Chopin in Birkenau
Unforgettable and highly emotional experience for us was preparing and playing the melody of Chopin’s Tristesse (Étude Op. 10, No. 3 in E major) as arranged for voice and orchestra by Alma. We could not, of course perform that work publicly at any of Sunday concerts, because the playing of Chopin was forbidden under the Third Reich. We played it for ourselves and for women prisoners who snaked in to listen to something special, something that expressed through music our resistance to the German oppressors.
Helena Dunicz Niwińska, One of the Girls in the Band. The Memoirs of a Violinist from Birkenau, Auschwitz-Birkenau State Museum, Oswiecim 2014, p. 84
Fryderyk Chopin: Étude E-dur Op.10, No. 3
/”In mir klingt ein Lied”/
for voice and instrumental chamber ensemble
Instrumentation: Joanna Szymala
Lyrics: Alma Rosé
Flute: Alicja Molitorys Recorders: Karolina Jesionek, Julia Obrębowska Accordions: Marek Andrysek Mandolins: Wojciech Radziejewski, Sławomir Witkowski Guitar: Dawid Bonk Percussion/Cymbal: Wojciech Herzyk Violins: Krzysztof Lasoń, Shi Chen, Maciej Tomasiewicz, Monika Dziurawiec, Agnieszka Lasoń, Wojciech Klich, Agata Romejko, Piotr Wacławik Cello: Stanisław Lasoń Double bass: Łukasz Bebłot Soprano: Katarzyna Moś Conductor: Szymon Bywalec Recording Director: Beata Jankowska-Burzyńska Artistic Director: Katarzyna Naliwajek
This transcription is based on a pre-Second World War edition of In mir kling tein Lied, a song arranged for voice and piano by A. Melichar with lyrics by E. Marischka. © BEBOTON-VERLAG GMBH
“In mir klingt ein Lied”
Lyrics: Alma Rosé *
In mir klingt ein Lied,
ein schönes Lied,
und durch die Seele mir erinnern zieht.
Mein Herz war still.
Nun erklingen wieder zarte Töne,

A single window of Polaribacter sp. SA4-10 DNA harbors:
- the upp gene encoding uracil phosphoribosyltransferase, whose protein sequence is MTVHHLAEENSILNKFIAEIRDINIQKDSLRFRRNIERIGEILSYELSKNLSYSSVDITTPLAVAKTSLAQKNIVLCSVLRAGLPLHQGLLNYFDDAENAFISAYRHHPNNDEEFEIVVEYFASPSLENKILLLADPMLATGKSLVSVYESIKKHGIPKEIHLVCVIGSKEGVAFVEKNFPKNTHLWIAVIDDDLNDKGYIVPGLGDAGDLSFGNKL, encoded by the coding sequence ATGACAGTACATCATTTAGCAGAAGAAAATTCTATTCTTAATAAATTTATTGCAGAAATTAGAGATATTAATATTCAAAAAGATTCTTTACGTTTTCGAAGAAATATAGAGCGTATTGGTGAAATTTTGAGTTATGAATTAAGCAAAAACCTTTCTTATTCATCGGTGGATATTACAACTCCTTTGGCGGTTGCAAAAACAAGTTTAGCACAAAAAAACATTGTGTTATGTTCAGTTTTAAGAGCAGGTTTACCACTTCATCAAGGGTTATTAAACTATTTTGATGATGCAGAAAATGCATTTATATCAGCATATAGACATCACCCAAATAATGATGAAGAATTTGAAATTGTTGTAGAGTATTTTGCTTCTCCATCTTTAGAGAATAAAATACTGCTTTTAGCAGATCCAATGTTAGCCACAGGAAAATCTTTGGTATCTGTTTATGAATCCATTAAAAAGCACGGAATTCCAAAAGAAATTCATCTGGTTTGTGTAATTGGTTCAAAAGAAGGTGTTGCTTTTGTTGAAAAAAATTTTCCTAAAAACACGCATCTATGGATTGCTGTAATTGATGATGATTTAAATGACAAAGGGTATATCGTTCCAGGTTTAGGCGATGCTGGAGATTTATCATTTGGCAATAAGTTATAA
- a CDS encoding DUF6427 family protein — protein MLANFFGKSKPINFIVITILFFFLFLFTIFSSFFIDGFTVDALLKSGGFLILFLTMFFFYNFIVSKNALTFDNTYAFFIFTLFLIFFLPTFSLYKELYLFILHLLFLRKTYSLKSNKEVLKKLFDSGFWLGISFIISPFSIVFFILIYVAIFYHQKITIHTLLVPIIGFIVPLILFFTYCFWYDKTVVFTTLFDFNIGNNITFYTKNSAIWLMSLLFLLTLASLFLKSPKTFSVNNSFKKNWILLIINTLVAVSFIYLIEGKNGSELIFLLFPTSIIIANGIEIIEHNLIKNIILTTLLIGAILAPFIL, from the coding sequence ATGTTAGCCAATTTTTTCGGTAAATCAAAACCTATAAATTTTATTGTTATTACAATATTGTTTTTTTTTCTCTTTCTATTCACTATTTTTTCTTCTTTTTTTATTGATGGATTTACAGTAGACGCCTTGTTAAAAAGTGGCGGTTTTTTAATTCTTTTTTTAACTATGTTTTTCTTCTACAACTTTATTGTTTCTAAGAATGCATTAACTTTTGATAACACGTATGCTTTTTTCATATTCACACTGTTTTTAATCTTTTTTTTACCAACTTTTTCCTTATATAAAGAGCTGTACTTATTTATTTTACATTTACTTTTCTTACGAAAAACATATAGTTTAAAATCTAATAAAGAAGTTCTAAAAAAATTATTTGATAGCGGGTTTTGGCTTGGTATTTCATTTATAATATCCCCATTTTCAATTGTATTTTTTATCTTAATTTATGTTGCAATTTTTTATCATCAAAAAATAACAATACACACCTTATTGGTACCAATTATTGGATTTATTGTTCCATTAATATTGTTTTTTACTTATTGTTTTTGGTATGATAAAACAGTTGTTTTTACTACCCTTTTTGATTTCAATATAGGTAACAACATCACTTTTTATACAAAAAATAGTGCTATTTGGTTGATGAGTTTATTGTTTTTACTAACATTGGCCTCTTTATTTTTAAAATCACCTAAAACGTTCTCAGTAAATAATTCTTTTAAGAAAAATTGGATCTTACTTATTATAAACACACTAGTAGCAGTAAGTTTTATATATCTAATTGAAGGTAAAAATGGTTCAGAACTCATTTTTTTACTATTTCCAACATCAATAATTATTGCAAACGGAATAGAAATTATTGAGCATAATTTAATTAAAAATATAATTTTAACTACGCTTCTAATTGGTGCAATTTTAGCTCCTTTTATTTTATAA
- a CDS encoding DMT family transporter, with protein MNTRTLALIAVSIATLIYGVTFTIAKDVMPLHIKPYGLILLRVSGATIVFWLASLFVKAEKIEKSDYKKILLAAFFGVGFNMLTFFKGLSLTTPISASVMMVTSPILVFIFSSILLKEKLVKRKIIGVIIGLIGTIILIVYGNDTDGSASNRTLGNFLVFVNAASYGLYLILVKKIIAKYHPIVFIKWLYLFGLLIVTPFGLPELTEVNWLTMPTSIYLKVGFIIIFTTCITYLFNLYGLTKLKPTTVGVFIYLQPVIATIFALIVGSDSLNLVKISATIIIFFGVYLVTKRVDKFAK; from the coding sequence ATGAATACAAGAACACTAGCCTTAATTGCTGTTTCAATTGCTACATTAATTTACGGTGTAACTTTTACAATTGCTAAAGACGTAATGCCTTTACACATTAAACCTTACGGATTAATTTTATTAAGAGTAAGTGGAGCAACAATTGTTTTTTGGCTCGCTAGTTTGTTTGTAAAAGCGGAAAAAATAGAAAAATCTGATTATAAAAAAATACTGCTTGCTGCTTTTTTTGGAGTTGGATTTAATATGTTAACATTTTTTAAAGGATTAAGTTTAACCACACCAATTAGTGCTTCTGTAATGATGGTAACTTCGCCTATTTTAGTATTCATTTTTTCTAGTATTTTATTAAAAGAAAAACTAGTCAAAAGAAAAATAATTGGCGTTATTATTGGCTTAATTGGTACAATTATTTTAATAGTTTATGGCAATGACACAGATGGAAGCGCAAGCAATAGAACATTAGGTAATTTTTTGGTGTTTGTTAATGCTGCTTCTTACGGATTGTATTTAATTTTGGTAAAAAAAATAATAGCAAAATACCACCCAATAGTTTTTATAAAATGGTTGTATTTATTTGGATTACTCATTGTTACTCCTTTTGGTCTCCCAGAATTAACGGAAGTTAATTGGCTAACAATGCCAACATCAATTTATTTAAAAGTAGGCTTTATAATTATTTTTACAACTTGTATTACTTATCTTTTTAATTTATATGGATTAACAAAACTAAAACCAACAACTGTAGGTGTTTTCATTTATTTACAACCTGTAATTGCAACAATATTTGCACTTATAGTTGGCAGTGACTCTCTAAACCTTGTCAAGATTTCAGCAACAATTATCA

ruft in mir alles auf.
Leben war fern,
Und Wünsche fremd.
Mein Herz! Wie ruhig warst Du, lange Zeit.
Doch nun kam nah
All mein Glück und mein Verlangen,
iefstes Sehnen, schlaflos Bangen.
Alles, alles lebt jetzt wieder auf.
ich will doch nur
Frieden für mein Herz,
Ruhe will ich nur,
nicht denken wieder (mehr)
An ein schönes Lied.
*Based on R. Newman Alma Rosé Vienna to Auschwitz, Amadeus Press Pompton Plains, Cambridge, 2003. The original
manuscript of Alma Rosé is in the keeping of Hilda Zimche, a member of the women’s orchestra living in Israel.
Lyrics: Alma Rosé
Symbolic translation (non literal)
So deep in my soul
draws memory linger from the time gone by
My heart was lull.
Yet the tones rooted deeply into it
Awakeing me (while) coming out
My life was so far
And wisches too.
O silent hard! Why do you sleep so long?
But now again
All my happiness, desires
Deepest, sleepless feary nightmers
Everything is now reviving
But I only want
qiuet for my heart
loosing of some dates
To be sooted by
This beautiful song.
A word on the origin of the recording:
Many German camps, Auschwitz included, had inmate orchestras. Their main duty was to play lively marches that accelerated the counting of the columns of inmates who left the camp to work in the morning, marching five abreast, and then also counting them in again on their return to the camp after their day of gruelling, strenuous work. There were 11 such orchestras in Auschwitz, one of them being the women’s orchestra set up in Birkenau in the first half of 1943. Operating initially under the baton of a Polish political prisoner, Zofia Czaykowska, the band presented a fairly inadequate level of musical performance. However, when a virtuoso violinist, Alma Rosé, became the conductor, the quality of their music gradually improved. This not only allowed a vast expansion of the repertoire beyond the marches presented de rigueur, but also the preparation and performance of concerts for the SS contingent and the fellow inmates. As the orchestra consisted of singers as well as instrumentalists, the conductor built up the repertoire and extended it to cover, in addition to contemporary hits, the fields of opera and operetta. Thus the band’s repertoire consisted of around 200 pieces on various subjects, most of them being the work of German composers. Working on individual pieces, Alma had to rework the parts of individual instruments to adjust them to the level of skill attainable by her players, and this often left plenty of room for improvement as she was dealing with amateurs. As the ambition and purpose of the conductor was to reach a satisfactory standard of playing, the pieces were sometimes practiced for ten hours a day and more. Besides the instrumentalists’ lack of skill, the range of instruments presented to the band was a challenge as only violins, mandolins, guitars, and flutes were available, therefore the obvious lack of a bass section was an especially severe limitation. Achieving a coherent sound with such a peculiar line-up required more than a musical talent: it called for plenty of hard work.